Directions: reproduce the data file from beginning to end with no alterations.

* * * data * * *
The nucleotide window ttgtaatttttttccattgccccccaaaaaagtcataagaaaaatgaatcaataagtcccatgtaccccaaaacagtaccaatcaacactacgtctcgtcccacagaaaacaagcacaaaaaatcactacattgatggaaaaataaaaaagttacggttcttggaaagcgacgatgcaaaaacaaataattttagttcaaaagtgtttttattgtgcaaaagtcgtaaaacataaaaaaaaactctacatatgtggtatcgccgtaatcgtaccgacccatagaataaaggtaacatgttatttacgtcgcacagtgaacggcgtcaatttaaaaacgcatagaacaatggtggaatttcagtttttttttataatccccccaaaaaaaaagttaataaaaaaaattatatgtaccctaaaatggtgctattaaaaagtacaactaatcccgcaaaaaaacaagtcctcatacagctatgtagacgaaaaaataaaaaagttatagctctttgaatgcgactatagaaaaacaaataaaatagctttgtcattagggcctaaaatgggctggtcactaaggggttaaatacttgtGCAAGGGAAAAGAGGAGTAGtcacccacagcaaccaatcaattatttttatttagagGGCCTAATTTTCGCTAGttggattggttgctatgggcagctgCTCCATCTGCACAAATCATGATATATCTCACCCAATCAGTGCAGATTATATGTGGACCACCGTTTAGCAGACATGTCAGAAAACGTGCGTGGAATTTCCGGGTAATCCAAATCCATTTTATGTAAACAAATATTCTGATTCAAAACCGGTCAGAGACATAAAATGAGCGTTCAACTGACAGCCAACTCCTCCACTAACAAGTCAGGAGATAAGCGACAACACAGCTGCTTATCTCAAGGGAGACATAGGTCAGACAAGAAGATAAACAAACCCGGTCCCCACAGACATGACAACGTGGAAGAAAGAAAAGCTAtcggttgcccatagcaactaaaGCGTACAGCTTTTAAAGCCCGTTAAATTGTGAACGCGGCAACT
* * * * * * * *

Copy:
The nucleotide window ttgtaatttttttccattgccccccaaaaaagtcataagaaaaatgaatcaataagtcccatgtaccccaaaacagtaccaatcaacactacgtctcgtcccacagaaaacaagcacaaaaaatcactacattgatggaaaaataaaaaagttacggttcttggaaagcgacgatgcaaaaacaaataattttagttcaaaagtgtttttattgtgcaaaagtcgtaaaacataaaaaaaaactctacatatgtggtatcgccgtaatcgtaccgacccatagaataaaggtaacatgttatttacgtcgcacagtgaacggcgtcaatttaaaaacgcatagaacaatggtggaatttcagtttttttttataatccccccaaaaaaaaagttaataaaaaaaattatatgtaccctaaaatggtgctattaaaaagtacaactaatcccgcaaaaaaacaagtcctcatacagctatgtagacgaaaaaataaaaaagttatagctctttgaatgcgactatagaaaaacaaataaaatagctttgtcattagggcctaaaatgggctggtcactaaggggttaaatacttgtGCAAGGGAAAAGAGGAGTAGtcacccacagcaaccaatcaattatttttatttagagGGCCTAATTTTCGCTAGttggattggttgctatgggcagctgCTCCATCTGCACAAATCATGATATATCTCACCCAATCAGTGCAGATTATATGTGGACCACCGTTTAGCAGACATGTCAGAAAACGTGCGTGGAATTTCCGGGTAATCCAAATCCATTTTATGTAAACAAATATTCTGATTCAAAACCGGTCAGAGACATAAAATGAGCGTTCAACTGACAGCCAACTCCTCCACTAACAAGTCAGGAGATAAGCGACAACACAGCTGCTTATCTCAAGGGAGACATAGGTCAGACAAGAAGATAAACAAACCCGGTCCCCACAGACATGACAACGTGGAAGAAAGAAAAGCTAtcggttgcccatagcaactaaaGCGTACAGCTTTTAAAGCCCGTTAAATTGTGAACGCGGCAACT